Stock Splits Explained: Definition, Examples, Relevance

Is 2022 the year of the stock split?

Big names including Shopify (STORE) – Get the Class A report from Shopify, Inc.Amazon (AMZN) – Get the report from Amazon.com, Inc.You’re here (TSLA) – Get the Tesla Inc reportAlphabet (GOOGL) – Get the Class A report from Alphabet Inc.and GameStop (EMG) – Get GameStop Corp Class A report. announced stock splits.

In March, Amazon made headlines when it announced a 20-for-1 stock split. Since the announcement, the company’s stock price has been on an upward trajectory.

Similarly, Tesla’s stock traded higher following the announcement of a stock split in the same month.

So what are stock splits and do they still have the same relevance in the age of ETFs and fractional shares?

FULL VIDEO TRANSCRIPTION BELOW:

What is a stock split and why do companies do it?

Simply put, a stock split divides a company’s existing shares into several new shares, but keeping the same overall share price.

There are no set guidelines as to how often a stock split can occur. Traditionally, they have been used to create shareholder value, although the exact use of a split varies on a case-by-case basis.

A company’s board of directors will decide to proceed with a stock split and then notify the SEC at least 10 days before the split.

It basically works this way:

This is a company with a stock price of $50 each.

Then they decide to do a 5-for-1 stock split.

This means there will be five slices worth $10 each.

But the overall price is still $50.

In March 2022, Amazon announced a 20-to-1 stock split and the tech giant is no stranger to splits.

During the dotcom bubble, Amazon split its stock three times.

But investors have other options…

There are fractional shares which, as the term suggests, only buy a portion of a whole share.

In addition, there are of course ETFs, index funds, etc., which are basically a basket of stocks and bonds.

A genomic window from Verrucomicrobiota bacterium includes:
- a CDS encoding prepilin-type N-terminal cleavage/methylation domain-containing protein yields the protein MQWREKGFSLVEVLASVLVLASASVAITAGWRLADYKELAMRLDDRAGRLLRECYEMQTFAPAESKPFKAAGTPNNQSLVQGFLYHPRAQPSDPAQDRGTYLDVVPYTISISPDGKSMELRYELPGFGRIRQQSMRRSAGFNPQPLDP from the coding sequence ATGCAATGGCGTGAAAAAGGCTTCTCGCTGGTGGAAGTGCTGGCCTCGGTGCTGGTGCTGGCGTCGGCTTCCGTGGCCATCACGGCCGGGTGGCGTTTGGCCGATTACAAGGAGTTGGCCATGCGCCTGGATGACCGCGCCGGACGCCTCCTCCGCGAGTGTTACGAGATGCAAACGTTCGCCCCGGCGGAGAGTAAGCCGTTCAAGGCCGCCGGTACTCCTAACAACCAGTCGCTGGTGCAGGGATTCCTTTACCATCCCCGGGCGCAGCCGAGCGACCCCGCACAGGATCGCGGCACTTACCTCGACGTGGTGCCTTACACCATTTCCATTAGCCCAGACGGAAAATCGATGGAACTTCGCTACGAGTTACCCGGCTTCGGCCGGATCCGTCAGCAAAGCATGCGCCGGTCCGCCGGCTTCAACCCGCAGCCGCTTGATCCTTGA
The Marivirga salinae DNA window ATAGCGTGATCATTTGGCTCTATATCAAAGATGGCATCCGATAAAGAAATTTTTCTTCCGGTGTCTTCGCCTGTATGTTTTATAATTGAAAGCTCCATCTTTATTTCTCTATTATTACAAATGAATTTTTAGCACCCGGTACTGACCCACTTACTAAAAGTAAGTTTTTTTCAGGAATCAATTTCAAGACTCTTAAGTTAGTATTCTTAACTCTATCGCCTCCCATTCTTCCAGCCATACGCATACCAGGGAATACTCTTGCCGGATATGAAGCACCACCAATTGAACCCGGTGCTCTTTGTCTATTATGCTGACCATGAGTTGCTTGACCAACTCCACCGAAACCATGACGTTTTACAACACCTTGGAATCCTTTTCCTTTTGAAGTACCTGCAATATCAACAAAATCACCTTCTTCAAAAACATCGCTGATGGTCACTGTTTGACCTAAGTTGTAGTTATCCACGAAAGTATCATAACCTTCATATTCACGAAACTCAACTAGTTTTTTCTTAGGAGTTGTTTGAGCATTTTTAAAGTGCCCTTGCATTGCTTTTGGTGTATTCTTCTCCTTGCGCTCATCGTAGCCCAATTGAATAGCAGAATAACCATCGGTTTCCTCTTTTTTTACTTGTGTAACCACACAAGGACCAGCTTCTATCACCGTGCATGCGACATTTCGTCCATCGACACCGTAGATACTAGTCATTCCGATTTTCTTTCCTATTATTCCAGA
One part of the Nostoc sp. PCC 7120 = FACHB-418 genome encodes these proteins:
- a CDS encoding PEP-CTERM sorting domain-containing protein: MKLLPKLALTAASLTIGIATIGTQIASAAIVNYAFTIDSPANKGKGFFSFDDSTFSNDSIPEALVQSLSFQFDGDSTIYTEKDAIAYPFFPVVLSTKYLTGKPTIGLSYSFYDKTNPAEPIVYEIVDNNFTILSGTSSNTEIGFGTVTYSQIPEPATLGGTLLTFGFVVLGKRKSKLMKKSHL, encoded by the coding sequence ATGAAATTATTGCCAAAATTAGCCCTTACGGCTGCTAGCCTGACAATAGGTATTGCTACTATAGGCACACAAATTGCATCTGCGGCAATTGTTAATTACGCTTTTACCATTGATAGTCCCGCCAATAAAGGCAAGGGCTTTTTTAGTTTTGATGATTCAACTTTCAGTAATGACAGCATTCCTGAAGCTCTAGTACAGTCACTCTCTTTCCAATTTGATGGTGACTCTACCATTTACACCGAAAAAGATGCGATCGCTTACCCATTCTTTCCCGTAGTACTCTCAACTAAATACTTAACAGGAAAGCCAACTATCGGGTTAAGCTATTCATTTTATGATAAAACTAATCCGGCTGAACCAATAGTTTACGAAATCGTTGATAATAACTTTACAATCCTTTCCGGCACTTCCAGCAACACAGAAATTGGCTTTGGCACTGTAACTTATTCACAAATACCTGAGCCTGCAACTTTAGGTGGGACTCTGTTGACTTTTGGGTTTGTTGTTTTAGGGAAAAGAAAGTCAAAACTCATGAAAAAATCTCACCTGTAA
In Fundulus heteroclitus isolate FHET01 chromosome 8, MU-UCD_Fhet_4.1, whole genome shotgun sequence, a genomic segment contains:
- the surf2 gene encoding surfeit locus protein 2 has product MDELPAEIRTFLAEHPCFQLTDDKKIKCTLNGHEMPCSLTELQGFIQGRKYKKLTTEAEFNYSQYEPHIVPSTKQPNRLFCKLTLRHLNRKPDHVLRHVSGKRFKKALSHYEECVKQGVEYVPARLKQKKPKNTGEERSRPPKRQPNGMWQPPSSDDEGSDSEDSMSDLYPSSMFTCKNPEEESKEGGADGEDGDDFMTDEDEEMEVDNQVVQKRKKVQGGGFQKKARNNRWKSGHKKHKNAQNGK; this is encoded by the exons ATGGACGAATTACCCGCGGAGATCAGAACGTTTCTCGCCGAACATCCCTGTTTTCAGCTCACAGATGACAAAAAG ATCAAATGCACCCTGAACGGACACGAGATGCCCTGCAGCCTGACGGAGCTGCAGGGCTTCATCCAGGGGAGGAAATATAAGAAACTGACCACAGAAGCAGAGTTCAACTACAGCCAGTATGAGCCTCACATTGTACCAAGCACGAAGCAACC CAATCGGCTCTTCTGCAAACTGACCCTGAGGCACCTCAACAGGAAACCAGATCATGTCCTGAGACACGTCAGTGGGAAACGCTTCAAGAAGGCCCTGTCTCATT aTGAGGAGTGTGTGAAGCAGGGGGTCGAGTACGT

So why is a stock split important from a business perspective?

Some argue that stock splits can increase liquidity by making it easier to buy, sell and convert smaller shares into cash.

Also, a stock split often signals the prosperity of the business.

A stock split could allow the company to be included in major indices, which will have a direct impact on ETFs, mutual funds and other investor funds.

For example, in 2014 Apple did a 7-to-1 stock split, taking the stock price from $650 to $90, helping it secure a spot on the Dow Jones Industrial Average. .

Just because a company’s stock price is high doesn’t mean it should do a stock split.

Legendary investor Warren Buffett’s Berkshire Hathaway is the perfect example.

Despite Berkshire’s 6-figure stock price, Buffett is adamantly opposed to stock splits. Buffet believes the high price attracts investors interested in long-term growth.

However, this does not apply to Berkshire Hathaway Class B shares. In January 2010, the Class B shares were split 50 to 1.

A stock split doesn’t fundamentally change the value, but it could be an essential step in attracting more investors.

Additionally, the announcement of a stock split often creates news or grabs headlines, increasing a company’s exposure.

This abundance of options has many people wondering if stock splits still have the same impact on modern investing.

About Shirley L. Kreger

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